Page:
New Guidance for California’s Prop 65

New Guidance for California’s Prop 65

January 26, 2017

California’s Prop 65 requires businesses with 10 or more employees to provide a clear and reasonable warning before knowingly and intentionally exposing individuals to chemicals that the state says cause cancer or reproductive toxicity. While the primary burden to warn consumers falls on manufacturers, Prop 65 applies to everyone in the supply chain; no one is exempt from liability.

This proposition has been around for 31 years, so what’s new? The Office of Environmental Health Hazard Assessment (OEHHA) recently came out with Article 6, which gives more specific guidance on the new product warning label. And, while this doesn’t go into effect until August 30, 2018, manufacturers and retailers can choose to comply now.

Here are the details on the new guidance:

  • There’s an unlimited sell-through period. Products manufactured before August 30, 2018 may comply with the longstanding warning regulations, even if the product is sold after the effective date. Products manufactured on or after August 30, 2018 must comply with the new regulations.
  • There’s a furniture-specific safe harbor, which clarifies that a separate Prop 65 label is not required for furniture. Manufacturers can put the Prop 65 warning on the product “in the same manner as other consumer information or warning materials that are provided on the product.” This means manufacturers can use the existing manufacturing label as a ‘billboard’ to display all product information.
  • The amended regulation changes the language in the required warning. The warning now needs to list at least one specific chemical believed to cause both cancer and reproductive harm, or two (one believed to cause cancer and one believed to cause reproductive harm.) The manufacturer can select which chemical to list.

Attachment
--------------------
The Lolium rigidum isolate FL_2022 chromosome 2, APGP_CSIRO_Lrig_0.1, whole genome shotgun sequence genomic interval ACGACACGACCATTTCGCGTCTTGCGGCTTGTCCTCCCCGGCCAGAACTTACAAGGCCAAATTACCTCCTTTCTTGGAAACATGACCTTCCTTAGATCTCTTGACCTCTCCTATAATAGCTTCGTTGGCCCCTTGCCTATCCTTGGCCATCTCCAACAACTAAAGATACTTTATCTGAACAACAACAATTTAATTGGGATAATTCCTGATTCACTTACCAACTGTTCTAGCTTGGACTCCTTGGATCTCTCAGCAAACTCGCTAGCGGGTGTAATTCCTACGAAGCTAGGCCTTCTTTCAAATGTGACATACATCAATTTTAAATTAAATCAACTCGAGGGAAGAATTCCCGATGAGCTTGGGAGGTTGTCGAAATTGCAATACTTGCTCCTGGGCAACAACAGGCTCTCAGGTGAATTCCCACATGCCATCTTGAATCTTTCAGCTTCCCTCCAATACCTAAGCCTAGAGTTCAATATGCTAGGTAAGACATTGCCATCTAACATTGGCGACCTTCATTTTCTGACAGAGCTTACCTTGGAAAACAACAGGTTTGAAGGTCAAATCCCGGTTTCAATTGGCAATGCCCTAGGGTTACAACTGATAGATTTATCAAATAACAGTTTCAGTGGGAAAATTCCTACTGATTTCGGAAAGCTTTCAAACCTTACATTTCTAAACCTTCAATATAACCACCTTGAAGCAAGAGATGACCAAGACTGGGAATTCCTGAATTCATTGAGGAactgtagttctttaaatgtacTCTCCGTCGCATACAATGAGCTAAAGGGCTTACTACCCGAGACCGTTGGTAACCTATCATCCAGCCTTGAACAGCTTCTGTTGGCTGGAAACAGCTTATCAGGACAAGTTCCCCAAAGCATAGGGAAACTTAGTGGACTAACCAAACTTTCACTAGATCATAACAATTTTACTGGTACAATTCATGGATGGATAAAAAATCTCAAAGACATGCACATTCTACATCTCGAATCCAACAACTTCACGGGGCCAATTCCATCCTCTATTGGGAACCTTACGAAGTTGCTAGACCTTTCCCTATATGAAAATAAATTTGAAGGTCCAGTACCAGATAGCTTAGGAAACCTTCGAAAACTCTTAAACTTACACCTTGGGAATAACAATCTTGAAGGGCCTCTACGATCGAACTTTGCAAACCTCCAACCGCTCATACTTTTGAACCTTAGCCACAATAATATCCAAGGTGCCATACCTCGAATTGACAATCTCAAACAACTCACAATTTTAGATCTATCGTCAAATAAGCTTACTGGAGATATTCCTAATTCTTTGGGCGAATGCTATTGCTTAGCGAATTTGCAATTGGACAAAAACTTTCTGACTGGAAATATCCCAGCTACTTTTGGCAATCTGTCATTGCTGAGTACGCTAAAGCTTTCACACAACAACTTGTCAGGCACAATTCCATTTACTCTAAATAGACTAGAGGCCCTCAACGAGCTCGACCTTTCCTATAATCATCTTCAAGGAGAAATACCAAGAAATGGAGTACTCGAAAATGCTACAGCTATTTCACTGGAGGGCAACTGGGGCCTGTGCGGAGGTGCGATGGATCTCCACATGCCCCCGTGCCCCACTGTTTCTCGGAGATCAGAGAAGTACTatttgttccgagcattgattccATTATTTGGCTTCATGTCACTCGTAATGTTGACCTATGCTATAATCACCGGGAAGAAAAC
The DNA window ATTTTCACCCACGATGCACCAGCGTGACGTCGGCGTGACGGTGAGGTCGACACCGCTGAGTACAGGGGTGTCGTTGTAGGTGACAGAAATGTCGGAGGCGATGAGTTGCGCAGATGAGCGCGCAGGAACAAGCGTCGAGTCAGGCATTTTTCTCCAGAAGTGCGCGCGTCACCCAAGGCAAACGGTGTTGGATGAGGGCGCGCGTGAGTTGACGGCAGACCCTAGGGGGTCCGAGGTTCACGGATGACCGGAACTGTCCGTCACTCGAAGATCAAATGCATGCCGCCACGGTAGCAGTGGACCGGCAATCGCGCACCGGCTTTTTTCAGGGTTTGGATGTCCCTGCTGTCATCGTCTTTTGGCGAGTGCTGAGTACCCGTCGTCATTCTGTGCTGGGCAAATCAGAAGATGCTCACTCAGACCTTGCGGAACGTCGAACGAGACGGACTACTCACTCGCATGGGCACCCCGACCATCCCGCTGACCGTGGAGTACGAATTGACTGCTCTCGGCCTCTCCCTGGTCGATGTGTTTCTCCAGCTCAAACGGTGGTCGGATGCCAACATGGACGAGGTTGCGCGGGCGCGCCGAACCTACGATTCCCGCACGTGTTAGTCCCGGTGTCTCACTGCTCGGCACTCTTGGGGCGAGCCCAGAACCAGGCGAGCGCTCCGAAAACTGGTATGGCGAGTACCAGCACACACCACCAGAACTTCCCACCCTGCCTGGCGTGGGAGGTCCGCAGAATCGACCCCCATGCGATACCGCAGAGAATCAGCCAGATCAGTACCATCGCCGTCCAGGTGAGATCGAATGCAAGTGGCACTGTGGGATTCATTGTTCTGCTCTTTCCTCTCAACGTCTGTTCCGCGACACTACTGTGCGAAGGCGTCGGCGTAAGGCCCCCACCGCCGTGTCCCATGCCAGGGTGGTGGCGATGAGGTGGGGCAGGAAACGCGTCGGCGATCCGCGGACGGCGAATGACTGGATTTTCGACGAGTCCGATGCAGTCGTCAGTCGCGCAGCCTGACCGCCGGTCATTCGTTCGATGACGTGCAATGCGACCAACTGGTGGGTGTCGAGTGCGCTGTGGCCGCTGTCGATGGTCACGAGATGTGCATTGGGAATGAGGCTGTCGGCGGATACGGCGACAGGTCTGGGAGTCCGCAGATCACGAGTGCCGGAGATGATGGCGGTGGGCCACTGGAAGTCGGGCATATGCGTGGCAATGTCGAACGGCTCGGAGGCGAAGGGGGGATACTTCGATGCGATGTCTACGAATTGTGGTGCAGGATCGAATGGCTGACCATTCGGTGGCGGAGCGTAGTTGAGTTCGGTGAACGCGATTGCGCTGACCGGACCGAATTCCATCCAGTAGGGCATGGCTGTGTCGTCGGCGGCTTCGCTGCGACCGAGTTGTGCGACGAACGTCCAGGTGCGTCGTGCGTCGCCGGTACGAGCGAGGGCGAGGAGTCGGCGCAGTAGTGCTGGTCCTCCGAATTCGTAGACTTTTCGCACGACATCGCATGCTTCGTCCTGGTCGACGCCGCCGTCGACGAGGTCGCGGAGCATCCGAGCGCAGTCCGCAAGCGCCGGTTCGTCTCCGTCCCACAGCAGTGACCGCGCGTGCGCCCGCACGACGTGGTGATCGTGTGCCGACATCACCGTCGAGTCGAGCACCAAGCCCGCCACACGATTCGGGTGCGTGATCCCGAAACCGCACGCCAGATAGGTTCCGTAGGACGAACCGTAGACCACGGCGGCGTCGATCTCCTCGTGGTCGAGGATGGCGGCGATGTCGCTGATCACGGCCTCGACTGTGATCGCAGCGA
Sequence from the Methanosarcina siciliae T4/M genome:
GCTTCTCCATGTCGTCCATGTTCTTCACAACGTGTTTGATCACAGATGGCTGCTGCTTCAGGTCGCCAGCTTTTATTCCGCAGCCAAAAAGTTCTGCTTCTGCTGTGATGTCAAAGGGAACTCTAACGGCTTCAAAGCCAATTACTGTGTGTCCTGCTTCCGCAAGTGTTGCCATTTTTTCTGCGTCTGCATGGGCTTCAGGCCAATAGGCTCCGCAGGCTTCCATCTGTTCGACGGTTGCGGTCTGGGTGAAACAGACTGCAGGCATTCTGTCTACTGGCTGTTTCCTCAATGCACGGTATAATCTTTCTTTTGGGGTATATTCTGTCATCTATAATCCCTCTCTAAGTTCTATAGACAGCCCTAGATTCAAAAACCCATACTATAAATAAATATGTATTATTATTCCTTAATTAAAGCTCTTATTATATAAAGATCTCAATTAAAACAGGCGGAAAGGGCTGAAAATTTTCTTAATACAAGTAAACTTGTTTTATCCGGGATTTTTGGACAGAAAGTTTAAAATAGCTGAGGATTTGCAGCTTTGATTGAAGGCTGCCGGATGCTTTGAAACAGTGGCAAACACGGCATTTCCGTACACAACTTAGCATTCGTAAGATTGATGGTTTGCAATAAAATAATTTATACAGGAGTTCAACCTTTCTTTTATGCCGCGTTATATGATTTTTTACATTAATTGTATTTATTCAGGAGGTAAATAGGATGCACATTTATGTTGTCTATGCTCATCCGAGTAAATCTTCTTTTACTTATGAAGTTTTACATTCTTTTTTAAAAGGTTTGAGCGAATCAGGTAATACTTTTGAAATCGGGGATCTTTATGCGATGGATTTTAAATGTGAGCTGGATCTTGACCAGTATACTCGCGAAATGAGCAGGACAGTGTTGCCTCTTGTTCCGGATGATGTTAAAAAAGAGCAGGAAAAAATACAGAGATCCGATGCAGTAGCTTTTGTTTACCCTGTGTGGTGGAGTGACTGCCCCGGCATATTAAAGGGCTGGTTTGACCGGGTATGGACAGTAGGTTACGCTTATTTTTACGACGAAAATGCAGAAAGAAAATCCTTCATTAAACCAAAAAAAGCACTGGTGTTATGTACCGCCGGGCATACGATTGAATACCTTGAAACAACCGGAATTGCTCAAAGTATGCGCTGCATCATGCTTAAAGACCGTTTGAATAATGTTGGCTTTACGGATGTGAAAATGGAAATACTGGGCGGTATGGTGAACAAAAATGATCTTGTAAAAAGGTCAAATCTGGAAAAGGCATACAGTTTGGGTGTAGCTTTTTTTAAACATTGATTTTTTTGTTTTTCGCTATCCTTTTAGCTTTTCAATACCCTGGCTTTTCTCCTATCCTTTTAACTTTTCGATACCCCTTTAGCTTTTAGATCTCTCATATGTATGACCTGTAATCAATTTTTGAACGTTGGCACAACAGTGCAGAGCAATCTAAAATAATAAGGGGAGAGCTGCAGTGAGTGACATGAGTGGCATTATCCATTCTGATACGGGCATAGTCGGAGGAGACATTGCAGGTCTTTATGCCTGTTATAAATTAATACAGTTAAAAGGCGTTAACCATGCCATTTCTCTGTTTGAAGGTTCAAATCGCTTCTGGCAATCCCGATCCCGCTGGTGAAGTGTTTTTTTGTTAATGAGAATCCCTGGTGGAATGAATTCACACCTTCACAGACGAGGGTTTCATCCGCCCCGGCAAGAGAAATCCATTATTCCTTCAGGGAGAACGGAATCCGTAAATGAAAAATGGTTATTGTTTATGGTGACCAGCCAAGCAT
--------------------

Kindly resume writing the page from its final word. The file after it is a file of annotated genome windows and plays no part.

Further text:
• The warning also is now required to contain a yellow hazard triangle symbol, although the symbol need not be printed in color if there is no other color on the label. The new warning reads:

The above is meant for example purposes only and while OEHHA doesn’t specify fonts, the regulation requires warnings to be prominently displayed with such conspicuousness as compared with other words, statements, designs or devices on the label, labeling or sign, as to render the warning likely to be read and understood by an ordinary individual under customary conditions of purchase or use.

  • For internet sales, an online retailer must provide an online warning that must be viewed prior to purchase, even if the product itself contains a warning.
  • Retailers are responsible for the placement and maintenance of warning materials received from suppliers; for warnings on any private label products and for warnings on any products for which they are they importer of record.
  • Retailers MUST be able to provide the name and contact info for upstream companies upon request to OEHHA, the public enforcers or any private enforcer who serves a 60-day notice letter IF the requestor provides a description of the product with specificity in accordance with the regulation (this means they must ask for info on a specific sofa not just all sofas in your store).
  • Aside from the warning on the law label or manufacturer’s label, retailers must either post the Prop 65 warning at each public entrance on an 8 ½ x 11” sign in 28-point font or stamped on each receipt in 12-point font (see warning label language above).

Many manufacturers label all their product, and while California consumers are used to these ubiquitous labels, consumers in the other 49 states are not and may have questions and concerns. HFA has a letter available for members to use to explain Prop 65 to their consumer. HFA members can log into the member portal to download the sample letter.

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